The educational system in Belgium can best be addressed in relation to the 3 main communities there – the Flemish, French and German speaking communities, with particular emphasis on the first two communities as they are more actively involved in administering higher education in the country. A total of 297,000 students attend the Wallonia-Houte Ecoles, the Wallonia Universities, Flanders University and College institutions. The principal owners and administrators of higher education institutions are the publically funded universities and colleges and the Catholic church in both the Flemish and French communities.
Almost half of the universities offer very comprehensive courses in philosophy, letters, social sciences, economics, law, the natural sciences and medicine.
Universities in Belgium offer two levels or cycles of academic pursuit. The first cycle lasts for 2 years and the second for 4 years. In the French community, a third cycle was added, leading to a doctorate degree after further studies of up to 3 years.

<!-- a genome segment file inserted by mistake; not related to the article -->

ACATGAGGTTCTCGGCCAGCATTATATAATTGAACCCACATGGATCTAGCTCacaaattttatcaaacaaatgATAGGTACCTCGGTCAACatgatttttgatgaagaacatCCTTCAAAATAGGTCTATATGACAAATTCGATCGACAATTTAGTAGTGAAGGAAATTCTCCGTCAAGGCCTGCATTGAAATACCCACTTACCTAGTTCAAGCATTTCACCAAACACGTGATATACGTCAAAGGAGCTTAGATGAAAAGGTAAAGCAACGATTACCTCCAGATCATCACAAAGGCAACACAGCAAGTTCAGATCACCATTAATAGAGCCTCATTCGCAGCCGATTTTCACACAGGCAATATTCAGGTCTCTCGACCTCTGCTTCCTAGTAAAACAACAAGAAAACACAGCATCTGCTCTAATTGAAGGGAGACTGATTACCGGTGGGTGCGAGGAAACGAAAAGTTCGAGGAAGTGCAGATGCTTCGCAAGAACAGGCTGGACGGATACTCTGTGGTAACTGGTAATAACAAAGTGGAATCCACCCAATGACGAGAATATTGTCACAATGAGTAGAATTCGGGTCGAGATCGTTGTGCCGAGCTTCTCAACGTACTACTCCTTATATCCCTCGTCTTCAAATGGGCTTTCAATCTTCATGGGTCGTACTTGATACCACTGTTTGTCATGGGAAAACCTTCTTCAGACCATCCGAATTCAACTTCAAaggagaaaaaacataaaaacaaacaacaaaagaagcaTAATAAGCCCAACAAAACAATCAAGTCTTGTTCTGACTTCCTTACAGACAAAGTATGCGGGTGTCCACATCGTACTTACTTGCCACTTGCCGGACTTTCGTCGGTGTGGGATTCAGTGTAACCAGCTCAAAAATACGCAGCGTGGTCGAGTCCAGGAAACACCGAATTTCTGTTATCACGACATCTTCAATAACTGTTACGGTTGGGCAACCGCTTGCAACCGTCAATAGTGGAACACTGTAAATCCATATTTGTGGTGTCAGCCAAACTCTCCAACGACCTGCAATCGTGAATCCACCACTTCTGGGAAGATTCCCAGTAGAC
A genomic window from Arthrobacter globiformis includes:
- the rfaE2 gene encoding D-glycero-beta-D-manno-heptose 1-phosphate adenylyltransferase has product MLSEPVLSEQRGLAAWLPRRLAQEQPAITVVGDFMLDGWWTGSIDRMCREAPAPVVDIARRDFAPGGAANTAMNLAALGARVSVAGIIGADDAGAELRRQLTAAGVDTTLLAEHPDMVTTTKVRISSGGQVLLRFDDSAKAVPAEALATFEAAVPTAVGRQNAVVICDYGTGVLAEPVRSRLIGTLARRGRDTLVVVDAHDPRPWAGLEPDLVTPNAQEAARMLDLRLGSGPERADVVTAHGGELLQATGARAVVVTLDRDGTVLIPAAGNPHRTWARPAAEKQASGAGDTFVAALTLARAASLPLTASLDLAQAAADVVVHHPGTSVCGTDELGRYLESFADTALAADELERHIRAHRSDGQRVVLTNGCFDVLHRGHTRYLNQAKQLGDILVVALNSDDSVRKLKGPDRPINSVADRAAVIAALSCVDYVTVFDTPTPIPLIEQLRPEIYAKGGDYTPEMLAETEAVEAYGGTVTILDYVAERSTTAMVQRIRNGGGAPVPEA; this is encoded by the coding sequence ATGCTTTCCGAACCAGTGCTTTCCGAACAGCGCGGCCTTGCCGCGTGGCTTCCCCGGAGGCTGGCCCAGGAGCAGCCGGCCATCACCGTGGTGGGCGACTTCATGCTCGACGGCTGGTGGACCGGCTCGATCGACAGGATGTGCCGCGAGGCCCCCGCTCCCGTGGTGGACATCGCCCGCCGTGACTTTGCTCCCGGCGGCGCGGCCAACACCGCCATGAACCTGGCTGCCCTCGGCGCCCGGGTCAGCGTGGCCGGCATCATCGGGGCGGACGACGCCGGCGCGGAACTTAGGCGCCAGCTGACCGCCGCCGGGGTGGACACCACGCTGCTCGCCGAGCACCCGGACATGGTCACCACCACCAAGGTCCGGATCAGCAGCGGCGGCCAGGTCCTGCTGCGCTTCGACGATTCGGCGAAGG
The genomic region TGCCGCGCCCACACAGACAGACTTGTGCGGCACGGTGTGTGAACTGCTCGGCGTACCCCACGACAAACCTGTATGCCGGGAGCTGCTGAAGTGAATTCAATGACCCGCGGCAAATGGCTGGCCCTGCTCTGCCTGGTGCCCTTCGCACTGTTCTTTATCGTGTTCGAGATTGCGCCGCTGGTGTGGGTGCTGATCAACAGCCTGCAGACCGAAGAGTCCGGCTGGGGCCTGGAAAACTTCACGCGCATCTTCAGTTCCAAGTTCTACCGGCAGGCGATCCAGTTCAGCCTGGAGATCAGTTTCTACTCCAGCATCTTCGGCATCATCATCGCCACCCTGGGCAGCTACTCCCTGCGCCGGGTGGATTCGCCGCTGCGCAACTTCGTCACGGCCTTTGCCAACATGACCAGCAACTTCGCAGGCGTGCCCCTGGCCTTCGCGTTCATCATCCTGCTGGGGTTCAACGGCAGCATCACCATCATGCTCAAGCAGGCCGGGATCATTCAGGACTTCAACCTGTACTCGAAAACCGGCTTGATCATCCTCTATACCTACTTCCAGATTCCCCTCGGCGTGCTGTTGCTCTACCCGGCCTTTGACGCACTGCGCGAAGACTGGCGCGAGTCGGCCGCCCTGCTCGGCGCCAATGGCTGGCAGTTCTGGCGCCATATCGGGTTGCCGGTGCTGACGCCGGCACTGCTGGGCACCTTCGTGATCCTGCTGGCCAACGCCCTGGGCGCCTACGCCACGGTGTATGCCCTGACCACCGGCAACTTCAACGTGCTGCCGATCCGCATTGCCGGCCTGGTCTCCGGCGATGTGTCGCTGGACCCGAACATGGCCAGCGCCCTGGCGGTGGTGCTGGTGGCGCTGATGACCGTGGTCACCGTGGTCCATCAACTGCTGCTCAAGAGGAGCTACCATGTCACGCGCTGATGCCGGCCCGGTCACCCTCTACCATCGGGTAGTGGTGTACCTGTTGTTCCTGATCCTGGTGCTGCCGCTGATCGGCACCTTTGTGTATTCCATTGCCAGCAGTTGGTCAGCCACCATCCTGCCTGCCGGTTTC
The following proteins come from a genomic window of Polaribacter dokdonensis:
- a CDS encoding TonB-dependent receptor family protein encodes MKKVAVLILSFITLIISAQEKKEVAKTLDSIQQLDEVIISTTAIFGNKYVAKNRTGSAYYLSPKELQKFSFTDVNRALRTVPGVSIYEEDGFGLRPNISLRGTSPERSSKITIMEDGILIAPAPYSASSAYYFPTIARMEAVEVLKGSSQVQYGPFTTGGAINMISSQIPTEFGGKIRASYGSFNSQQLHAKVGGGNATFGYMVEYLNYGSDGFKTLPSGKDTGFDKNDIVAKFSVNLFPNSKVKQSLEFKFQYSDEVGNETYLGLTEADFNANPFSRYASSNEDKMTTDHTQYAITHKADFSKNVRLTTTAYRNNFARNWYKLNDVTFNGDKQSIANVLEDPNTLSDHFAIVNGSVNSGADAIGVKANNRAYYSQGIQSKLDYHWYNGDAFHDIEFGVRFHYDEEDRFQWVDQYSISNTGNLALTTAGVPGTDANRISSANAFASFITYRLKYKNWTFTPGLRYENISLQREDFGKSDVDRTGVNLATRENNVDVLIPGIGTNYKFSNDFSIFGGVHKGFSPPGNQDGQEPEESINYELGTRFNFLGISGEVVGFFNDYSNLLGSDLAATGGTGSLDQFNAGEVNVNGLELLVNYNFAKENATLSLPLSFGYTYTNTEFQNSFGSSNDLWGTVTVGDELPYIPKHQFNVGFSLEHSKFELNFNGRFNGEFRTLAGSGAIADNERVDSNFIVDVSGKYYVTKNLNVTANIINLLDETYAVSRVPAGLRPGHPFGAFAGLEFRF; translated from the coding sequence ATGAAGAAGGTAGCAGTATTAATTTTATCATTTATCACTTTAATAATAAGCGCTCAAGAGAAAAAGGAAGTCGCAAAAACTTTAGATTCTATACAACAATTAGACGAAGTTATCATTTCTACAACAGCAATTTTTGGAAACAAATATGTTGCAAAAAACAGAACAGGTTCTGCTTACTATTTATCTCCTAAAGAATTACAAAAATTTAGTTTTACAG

In the Flemish community, the education system differs from the French community since the hogescholen system of higher education did not reach the university standards of the French community. A change occurred in 1995-96 where the Flemish curriculum for higher education was upgraded to be equivalent to courses offered in other universities. The reforms resulted in the merging of 136 institutions of higher learning into 29 additional hogescholen.
As a result, all universities, higher education institutions and arts colleges in Belgium now conformed to the Bologna Process. This effectively means that universities and colleges now offer the 3-tier award system that is recognized worldwide.